Gobustan state reserve
The rock-carving Gobustan, a state-protected reserve situated 40 miles south of Baku, date back to the Stone Age.
Gobustan, in translation, means "ravine land". The spurs of the Great Caucasus Range descend to the sea here along the river Djeiran-kechmez (in translation-"where the djeiran (saiga deer) will not pass"). The soft clay soil led to the formation of numerous ravines. The local rock surface has the following remarkable qualities: it lends itself to carving, while at the same time being extraordinarily weather-resistant. These factors were to play a role in primitive man's choice of this site for his open-air "picture gallery".
The rock carvings were first discovered in 1939 by the Azerbaijan archaeologist and ethnographer I. M. Djaffar zade. During the 25 years he spent exploring the area, the scholar found about 4,000 petroglyphs on 700 rock faces of the Beyukdash and Kichikdash ("Big Rock", "Small Rock") mountains. He took in rubbings and catalogued each of them. His work was continued by the archaeologist D. Rustamov who found another 2,000 petroglyphs. In 1966 Gobustan was declared to be a national reserve and put under the protection of the state.
Apart from the extremely interesting petroglyphs, caves that were man's abode in the Stone Age can be seer area which at the time was rich in vegetation and good for hunting in view of its natural traps passages, steep drops, etc. - attracted human habitation. Note the holes drilled through the rocks with stone implements: here trapped wounded animals were tied up a provision against famine or unsuccessful hunting. There were probably tended-the first step towards domestication.
The men in the petroglyphs wear loin-cloths and powerful legs as befits hunters who run fast. The women have their breasts and hips emphasized as symbol of procreation; their arms are not shown, but they aremed with bows. There are representations of cult ceremnies and everyday life. There is a picture of a group dance for instance, which is done in a circle with arms on each other's shoulders - forerunner of the yalla danced in Azerbaijan to this day. Linguistically "yalla" is cognate to "yal" which means "food". The "food dance" was presumably a magic rite done before hunting. It might also have served as good training for huntsmen-nimble synchronous movements are essential in collective chase. Note the stone "tambourine" which emits a booming sound when it is struck, it was probably used for accompaniment to the yalla dance. There is a picture of people in a dugout boat, also of sea going bamboo boats.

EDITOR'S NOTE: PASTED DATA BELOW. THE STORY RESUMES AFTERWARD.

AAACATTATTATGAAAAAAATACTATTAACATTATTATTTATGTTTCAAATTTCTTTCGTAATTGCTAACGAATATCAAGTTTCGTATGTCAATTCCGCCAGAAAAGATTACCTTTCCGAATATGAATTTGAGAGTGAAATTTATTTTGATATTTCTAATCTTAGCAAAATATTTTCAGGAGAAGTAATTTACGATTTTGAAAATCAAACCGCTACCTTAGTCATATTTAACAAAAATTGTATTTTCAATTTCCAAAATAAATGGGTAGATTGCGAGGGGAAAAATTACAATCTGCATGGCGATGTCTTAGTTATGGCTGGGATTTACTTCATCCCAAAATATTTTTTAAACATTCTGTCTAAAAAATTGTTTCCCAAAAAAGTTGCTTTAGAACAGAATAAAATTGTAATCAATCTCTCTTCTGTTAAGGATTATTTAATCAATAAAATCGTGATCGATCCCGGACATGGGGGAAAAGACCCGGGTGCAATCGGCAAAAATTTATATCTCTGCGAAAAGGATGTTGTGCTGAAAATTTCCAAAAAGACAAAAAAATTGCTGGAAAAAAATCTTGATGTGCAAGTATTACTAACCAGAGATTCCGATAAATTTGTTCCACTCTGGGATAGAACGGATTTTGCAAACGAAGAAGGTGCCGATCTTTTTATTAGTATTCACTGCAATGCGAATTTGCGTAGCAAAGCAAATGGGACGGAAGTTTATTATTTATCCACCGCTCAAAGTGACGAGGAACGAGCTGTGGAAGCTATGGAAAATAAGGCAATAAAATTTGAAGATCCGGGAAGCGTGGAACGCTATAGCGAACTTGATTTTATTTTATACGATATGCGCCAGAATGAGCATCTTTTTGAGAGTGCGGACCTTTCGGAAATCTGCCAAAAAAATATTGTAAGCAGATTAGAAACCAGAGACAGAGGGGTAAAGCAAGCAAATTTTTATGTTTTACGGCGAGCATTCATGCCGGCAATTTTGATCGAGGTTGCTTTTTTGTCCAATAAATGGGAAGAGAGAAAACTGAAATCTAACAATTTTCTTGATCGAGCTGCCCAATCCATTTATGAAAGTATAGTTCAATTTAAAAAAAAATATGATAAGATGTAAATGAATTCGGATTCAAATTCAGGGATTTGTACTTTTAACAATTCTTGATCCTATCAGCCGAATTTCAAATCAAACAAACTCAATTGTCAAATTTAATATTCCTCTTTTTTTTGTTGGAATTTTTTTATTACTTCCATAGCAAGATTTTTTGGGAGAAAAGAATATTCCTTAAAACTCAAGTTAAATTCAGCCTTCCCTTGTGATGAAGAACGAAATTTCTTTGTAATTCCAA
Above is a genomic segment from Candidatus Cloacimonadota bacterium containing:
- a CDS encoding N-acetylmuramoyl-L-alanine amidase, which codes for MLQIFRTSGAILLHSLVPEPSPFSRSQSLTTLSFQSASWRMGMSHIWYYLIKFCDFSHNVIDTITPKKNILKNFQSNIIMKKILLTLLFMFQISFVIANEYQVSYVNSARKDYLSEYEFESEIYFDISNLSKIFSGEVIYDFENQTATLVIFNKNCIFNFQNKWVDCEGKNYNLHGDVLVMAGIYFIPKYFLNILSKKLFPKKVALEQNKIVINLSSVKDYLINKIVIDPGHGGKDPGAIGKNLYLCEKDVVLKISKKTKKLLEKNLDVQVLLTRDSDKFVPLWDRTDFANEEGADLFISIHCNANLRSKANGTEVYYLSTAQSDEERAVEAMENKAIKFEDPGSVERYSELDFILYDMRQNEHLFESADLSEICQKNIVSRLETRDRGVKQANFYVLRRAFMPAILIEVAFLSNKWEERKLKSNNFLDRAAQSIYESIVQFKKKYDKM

There are pictures of bulls, wild Coolan donkeys, rock goats, deer, lions, gazelles, wild boars, snakes, lizards; of various symbols and signs, including the cross and swastica symbols for the sun in the East. Most petroglyphs show the sure hand af a master for they display an ingeni-ous use of convention in depicting the human figure and keen powers of observation in depicting the animals in movement or repose Some are masterpieces of daring and realism, others are done over older carvings. In addition to the rock carvings, the traces of early man's camps dating from the Mesolithic period is to be seen at Gobustan, and twenty burial mounds and graves, the most interesting being the Firuz burial (8,000 B.C).
The bowl-shaped depressions carved out in the rock were probably used for collecting rainwater, the blood of sacrificed animals or for cooking. Until quite recently mountain shepherds used these "bowls" for boiling milk by dropping heated stones into them. It is quite probable that the ancients had a similar use for the "bowls". One such stone is known as the "Gobustan kitchen". Another notable find is a stone with an inscription left behind by one of Alexander the Great's cohorts.
Gobustan may be seen as a unique source of knowledge on the period from the 10,000 B.C. to the Middle Ages covering the fields of history, culture, art and archaeology. There is the museum which contains a collection of excavated objects: tools and shells of non-Caspian origin - evidence of links with the Mediterranean and the Indian Ocean areas; early ceramic vessels of the 6,000 B.C. Stone beads and other objects from the Firuz burial mound in which eleven skeletons of the Mesolithic period were found. The most interesting exhibits are traces of black resin like glue for mending broken vessels or making tools and a crucible indicating that the ancient inhabitants of Gobustan knew how to smelt metal. The exhibition also contains rubbings of the most artistically perfect rock-carvings; a 200-year-old Gobustan carpet, some modern works of art influenced by Gobustan, etc.